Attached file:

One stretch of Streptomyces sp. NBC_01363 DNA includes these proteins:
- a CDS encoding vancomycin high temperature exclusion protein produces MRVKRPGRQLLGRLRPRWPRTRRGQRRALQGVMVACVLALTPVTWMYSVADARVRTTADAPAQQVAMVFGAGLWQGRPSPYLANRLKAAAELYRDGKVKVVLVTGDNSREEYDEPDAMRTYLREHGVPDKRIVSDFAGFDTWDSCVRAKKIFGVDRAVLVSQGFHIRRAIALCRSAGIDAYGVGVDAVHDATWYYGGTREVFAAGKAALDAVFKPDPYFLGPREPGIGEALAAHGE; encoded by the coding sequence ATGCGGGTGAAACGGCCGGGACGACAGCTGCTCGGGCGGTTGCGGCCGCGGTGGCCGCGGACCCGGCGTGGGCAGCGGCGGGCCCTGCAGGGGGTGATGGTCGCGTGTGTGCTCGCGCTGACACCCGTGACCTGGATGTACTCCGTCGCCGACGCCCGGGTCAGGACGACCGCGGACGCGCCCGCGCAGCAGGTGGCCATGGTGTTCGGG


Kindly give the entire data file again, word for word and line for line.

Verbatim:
One stretch of Streptomyces sp. NBC_01363 DNA includes these proteins:
- a CDS encoding vancomycin high temperature exclusion protein produces MRVKRPGRQLLGRLRPRWPRTRRGQRRALQGVMVACVLALTPVTWMYSVADARVRTTADAPAQQVAMVFGAGLWQGRPSPYLANRLKAAAELYRDGKVKVVLVTGDNSREEYDEPDAMRTYLREHGVPDKRIVSDFAGFDTWDSCVRAKKIFGVDRAVLVSQGFHIRRAIALCRSAGIDAYGVGVDAVHDATWYYGGTREVFAAGKAALDAVFKPDPYFLGPREPGIGEALAAHGE; encoded by the coding sequence ATGCGGGTGAAACGGCCGGGACGACAGCTGCTCGGGCGGTTGCGGCCGCGGTGGCCGCGGACCCGGCGTGGGCAGCGGCGGGCCCTGCAGGGGGTGATGGTCGCGTGTGTGCTCGCGCTGACACCCGTGACCTGGATGTACTCCGTCGCCGACGCCCGGGTCAGGACGACCGCGGACGCGCCCGCGCAGCAGGTGGCCATGGTGTTCGGG